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If your dog is suffering from a short, minor bout of diarrhoea that does not appear to be overly serious or protracted, often, the best course of action is to simply wait things out, as your dog will likely return to good health within a day. All dogs are prone to getting the runs from time to time, often because they have eaten something unsuitable or have picked up a very minor bug, and unless the diarrhoea is repeated, severe, or otherwise accompanied by serious symptoms, monitoring your dog is generally the best course of action.
When you have taken the decision to wait things out and not pop the dog along to the vet, or if you have spoken to your vet and they agree that the dog does not need to be seen unless they do not recover within a day on their own, many pet owners wonder if there is anything that they can do for their dog at home. Just as we will often pick up an over the counter remedy from a pharmacy rather than visiting the doctor, it is only natural to wonder if there is an alternative option for dogs!
This often involves Googling the condition itself, in this case canine diarrhoea, in order to find out if there are any remedies or medications that can be given at home to clear up the bout or lessen its severity. Google is of course, no substitute for veterinary advice, and while you cannot guarantee the veracity of comments and advice on Google, the internet is full of posts from people advising home remedies for diarrhoea, or telling stories of having given their dogs human diarrhoea remedies with great success.
This, in its turn, can embolden the average dog owner to try to medicate their dog at home using a product like Immodium or Loperamide, both of which are also commonly used in veterinary medicine to treat diarrhoea in dogs as well. However, the fact that some meds are prescribed for dogs on occasion should never be seen as a green light to administer them without veterinary advice, and there are several good reasons behind why you should never medicate a dog for diarrhoea without your vet’s go-ahead.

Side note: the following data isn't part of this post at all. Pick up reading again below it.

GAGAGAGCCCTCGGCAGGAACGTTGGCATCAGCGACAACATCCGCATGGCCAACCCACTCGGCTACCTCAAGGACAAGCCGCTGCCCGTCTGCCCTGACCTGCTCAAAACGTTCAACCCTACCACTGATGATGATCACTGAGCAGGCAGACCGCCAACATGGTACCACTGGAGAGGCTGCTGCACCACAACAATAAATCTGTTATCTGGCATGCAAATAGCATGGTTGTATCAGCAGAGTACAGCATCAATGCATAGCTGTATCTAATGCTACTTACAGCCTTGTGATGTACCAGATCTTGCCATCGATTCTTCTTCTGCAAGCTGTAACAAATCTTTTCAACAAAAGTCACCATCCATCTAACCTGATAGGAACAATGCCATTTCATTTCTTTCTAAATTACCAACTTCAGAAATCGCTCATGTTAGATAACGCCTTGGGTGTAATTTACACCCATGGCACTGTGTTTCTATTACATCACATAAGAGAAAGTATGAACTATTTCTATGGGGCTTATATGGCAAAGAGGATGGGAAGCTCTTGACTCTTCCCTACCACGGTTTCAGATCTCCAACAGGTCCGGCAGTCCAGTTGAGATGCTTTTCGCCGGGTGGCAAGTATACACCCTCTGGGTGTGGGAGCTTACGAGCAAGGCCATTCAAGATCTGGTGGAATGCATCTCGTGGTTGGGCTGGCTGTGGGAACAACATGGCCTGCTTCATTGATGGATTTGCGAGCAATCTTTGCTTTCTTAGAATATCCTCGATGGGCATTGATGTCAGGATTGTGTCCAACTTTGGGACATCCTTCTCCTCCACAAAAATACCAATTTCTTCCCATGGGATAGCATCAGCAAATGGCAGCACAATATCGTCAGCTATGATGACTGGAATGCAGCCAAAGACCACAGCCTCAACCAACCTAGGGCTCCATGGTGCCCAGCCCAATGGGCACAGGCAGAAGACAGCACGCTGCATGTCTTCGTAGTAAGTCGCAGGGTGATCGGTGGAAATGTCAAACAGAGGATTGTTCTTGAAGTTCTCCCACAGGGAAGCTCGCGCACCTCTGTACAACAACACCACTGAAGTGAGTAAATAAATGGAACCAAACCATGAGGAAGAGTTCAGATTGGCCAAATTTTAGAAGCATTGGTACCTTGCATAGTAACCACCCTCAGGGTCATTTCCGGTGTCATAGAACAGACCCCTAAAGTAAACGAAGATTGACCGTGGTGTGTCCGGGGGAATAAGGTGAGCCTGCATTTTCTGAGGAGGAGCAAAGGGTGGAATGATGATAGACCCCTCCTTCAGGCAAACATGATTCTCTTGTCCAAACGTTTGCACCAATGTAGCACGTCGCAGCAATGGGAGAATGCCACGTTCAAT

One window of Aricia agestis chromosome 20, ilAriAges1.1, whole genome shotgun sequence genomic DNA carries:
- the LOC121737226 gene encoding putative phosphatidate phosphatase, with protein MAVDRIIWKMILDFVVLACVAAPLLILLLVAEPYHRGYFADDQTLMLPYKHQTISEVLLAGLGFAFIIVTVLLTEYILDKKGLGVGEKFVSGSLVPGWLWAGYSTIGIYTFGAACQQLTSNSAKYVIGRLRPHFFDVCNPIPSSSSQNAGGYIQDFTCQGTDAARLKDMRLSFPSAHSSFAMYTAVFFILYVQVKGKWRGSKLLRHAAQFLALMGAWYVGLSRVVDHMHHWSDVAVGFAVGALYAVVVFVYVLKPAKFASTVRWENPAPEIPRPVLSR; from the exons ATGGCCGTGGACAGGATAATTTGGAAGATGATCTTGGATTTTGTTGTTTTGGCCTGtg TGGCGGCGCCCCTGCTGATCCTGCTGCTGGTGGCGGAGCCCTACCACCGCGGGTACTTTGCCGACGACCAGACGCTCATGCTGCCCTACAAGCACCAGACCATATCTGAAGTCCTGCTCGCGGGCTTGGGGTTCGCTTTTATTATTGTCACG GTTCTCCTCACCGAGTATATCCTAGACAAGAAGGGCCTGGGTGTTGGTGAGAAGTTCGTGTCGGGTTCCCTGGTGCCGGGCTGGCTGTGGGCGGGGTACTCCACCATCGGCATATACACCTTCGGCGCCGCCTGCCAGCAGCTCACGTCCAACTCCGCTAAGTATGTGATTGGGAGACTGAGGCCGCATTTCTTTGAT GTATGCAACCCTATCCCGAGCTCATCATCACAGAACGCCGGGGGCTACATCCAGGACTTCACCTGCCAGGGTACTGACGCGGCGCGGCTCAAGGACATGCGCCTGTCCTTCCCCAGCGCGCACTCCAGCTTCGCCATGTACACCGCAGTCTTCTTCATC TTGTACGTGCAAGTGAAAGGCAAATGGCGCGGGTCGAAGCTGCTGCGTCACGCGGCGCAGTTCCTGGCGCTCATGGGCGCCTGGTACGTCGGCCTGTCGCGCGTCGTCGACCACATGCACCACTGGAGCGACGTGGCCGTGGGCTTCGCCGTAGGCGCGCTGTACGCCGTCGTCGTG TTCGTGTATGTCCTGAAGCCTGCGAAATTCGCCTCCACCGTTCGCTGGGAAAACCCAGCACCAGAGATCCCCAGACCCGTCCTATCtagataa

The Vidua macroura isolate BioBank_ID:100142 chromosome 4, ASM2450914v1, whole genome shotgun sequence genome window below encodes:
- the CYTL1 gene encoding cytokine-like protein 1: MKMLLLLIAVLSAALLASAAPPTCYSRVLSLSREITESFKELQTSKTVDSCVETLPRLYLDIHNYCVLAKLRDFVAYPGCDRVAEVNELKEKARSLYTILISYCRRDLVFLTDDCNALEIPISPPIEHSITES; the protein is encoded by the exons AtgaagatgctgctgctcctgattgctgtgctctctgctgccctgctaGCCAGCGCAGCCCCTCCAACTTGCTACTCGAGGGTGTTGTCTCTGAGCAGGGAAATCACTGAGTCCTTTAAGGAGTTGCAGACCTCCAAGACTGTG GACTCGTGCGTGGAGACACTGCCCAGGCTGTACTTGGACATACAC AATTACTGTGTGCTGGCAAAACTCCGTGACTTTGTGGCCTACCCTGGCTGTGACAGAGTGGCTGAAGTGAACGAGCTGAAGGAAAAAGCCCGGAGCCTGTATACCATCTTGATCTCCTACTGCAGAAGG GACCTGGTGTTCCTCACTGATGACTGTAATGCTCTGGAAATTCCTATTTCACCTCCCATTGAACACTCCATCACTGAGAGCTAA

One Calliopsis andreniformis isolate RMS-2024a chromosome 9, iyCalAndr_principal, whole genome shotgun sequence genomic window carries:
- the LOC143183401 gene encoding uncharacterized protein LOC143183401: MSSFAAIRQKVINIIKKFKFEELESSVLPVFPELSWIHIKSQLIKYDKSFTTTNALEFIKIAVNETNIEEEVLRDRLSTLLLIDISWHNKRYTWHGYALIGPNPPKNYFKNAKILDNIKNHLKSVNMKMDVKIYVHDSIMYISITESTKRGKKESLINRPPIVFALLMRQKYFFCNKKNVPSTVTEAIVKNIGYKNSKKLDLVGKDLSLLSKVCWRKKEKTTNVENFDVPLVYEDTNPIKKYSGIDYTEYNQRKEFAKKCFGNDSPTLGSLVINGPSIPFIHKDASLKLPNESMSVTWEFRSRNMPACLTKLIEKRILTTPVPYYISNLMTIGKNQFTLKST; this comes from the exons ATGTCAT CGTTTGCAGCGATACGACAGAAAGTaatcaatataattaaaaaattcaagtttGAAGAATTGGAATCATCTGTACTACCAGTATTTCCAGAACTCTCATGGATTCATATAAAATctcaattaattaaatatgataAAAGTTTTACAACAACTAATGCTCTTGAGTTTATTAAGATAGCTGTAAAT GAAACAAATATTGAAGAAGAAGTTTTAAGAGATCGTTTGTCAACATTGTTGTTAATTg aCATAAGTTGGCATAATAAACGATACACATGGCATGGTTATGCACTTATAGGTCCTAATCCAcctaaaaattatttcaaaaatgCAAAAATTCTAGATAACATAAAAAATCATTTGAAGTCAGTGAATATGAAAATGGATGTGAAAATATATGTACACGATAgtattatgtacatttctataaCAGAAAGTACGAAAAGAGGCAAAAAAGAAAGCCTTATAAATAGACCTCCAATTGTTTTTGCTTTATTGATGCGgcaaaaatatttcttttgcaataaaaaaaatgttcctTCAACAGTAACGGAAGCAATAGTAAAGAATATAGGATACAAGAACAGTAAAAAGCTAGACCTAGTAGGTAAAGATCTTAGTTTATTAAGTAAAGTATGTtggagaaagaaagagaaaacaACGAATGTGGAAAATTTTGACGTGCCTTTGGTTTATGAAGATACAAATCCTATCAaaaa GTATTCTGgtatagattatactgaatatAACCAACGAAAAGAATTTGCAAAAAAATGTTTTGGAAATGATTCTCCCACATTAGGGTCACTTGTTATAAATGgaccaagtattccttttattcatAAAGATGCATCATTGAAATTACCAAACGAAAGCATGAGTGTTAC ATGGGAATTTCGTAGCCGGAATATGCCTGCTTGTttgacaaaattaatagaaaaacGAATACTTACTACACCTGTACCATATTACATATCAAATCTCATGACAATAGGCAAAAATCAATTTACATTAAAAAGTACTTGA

If your dog is suffering from a bout of diarrhoea, this is because something has thrown the natural balance of the digestive system out of whack, and your dog’s body is mustering its natural defences to cure itself from the illness and rid itself of the problem.
If your dog has ingested something toxic, has eaten something that doesn’t agree with them or is otherwise processing something that is having a negative effect on them, the process of diarrhoea is the body’s natural method of ridding itself of the problem as quickly as possible, and generally, diarrhoea is both the physical manifestation of the problem and its cure.
Administering medicines that stop or curb diarrhoea interferes with this process, as it restricts or stops the body’s expulsion of the problematic element. By retaining the waste product within the body and stopping it from being expelled, medications can force the body to reabsorb the toxin, and potentially turn a short bout of diarrhoea into a more serious sickness or illness.
Often, you may not know what has caused your dog to get diarrhoea, and this can be important when it comes to treating or resolving the condition. Giving any form of medication that alters the way that the body reacts to a toxin or otherwise treats or changes the body’s responses can actually mask the problem, and even worsen it, causing the bout of diarrhoea to become more protracted or harder to diagnose and treat later on.
As with any medication or remedy given to a dog or a person, there is the potential that introducing the drug can generate an allergic reaction to the remedy, and you will then be faced with a multitude of symptoms and problems all tied up together.
If your dog is on any other medications, has any other health conditions or is fed a prescription diet, introducing any other natural or medical remedy into the mix is a complex process that should only be conducted by a veterinary professional.
This is one of the most important reasons why you should never give your dog medicines or supplements without talking to your vet first, even if they are apparently very mild or natural remedies that are widely used.
Getting the dosage of any medication correct is important, in order to treat the problem without exacerbating it or overdosing the pet. Without access to the type of knowledge and experience that vets have on dosing medications, as well as knowing the exact weight of your dog and how to calculate the dosage of a medication, you are highly unlikely to be able to administer the correct dosage at home on your own, and run the risk of overdosing your pet, causing problems of its own.
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